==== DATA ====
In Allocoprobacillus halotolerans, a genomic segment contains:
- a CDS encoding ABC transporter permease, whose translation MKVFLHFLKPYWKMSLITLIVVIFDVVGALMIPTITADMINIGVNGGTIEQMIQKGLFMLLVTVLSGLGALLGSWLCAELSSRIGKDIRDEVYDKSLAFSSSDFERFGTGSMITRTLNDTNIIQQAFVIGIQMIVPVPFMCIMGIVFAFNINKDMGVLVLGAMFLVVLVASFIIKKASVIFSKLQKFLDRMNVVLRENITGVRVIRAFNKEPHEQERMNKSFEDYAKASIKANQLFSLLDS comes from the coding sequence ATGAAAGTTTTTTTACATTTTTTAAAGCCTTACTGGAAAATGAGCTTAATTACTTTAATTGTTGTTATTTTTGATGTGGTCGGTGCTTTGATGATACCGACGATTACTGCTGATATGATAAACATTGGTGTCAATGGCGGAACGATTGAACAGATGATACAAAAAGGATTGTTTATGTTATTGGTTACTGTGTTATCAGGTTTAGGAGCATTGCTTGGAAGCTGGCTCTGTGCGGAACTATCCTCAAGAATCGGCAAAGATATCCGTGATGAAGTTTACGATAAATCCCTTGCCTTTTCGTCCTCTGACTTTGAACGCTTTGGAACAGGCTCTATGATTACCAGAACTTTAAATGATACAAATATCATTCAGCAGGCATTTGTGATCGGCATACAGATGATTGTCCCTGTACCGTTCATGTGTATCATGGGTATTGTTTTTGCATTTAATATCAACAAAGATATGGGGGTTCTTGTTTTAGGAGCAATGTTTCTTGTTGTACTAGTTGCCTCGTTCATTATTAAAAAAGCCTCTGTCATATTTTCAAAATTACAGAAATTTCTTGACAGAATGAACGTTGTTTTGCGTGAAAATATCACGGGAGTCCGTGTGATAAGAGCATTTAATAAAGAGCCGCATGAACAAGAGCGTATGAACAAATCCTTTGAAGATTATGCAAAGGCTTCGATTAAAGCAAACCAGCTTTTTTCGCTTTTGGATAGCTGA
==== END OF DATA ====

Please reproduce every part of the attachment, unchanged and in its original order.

In Allocoprobacillus halotolerans, a genomic segment contains:
- a CDS encoding ABC transporter permease, whose translation MKVFLHFLKPYWKMSLITLIVVIFDVVGALMIPTITADMINIGVNGGTIEQMIQKGLFMLLVTVLSGLGALLGSWLCAELSSRIGKDIRDEVYDKSLAFSSSDFERFGTGSMITRTLNDTNIIQQAFVIGIQMIVPVPFMCIMGIVFAFNINKDMGVLVLGAMFLVVLVASFIIKKASVIFSKLQKFLDRMNVVLRENITGVRVIRAFNKEPHEQERMNKSFEDYAKASIKANQLFSLLDS comes from the coding sequence ATGAAAGTTTTTTTACATTTTTTAAAGCCTTACTGGAAAATGAGCTTAATTACTTTAATTGTTGTTATTTTTGATGTGGTCGGTGCTTTGATGATACCGACGATTACTGCTGATATGATAAACATTGGTGTCAATGGCGGAACGATTGAACAGATGATACAAAAAGGATTGTTTATGTTATTGGTTACTGTGTTATCAGGTTTAGGAGCATTGCTTGGAAGCTGGCTCTGTGCGGAACTATCCTCAAGAATCGGCAAAGATATCCGTGATGAAGTTTACGATAAATCCCTTGCCTTTTCGTCCTCTGACTTTGAACGCTTTGGAACAGGCTCTATGATTACCAGAACTTTAAATGATACAAATATCATTCAGCAGGCATTTGTGATCGGCATACAGATGATTGTCCCTGTACCGTTCATGTGTATCATGGGTATTGTTTTTGCATTTAATATCAACAAAGATATGGGGGTTCTTGTTTTAGGAGCAATGTTTCTTGTTGTACTAGTTGCCTCGTTCATTATTAAAAAAGCCTCTGTCATATTTTCAAAATTACAGAAATTTCTTGACAGAATGAACGTTGTTTTGCGTGAAAATATCACGGGAGTCCGTGTGATAAGAGCATTTAATAAAGAGCCGCATGAACAAGAGCGTATGAACAAATCCTTTGAAGATTATGCAAAGGCTTCGATTAAAGCAAACCAGCTTTTTTCGCTTTTGGATAGCTGA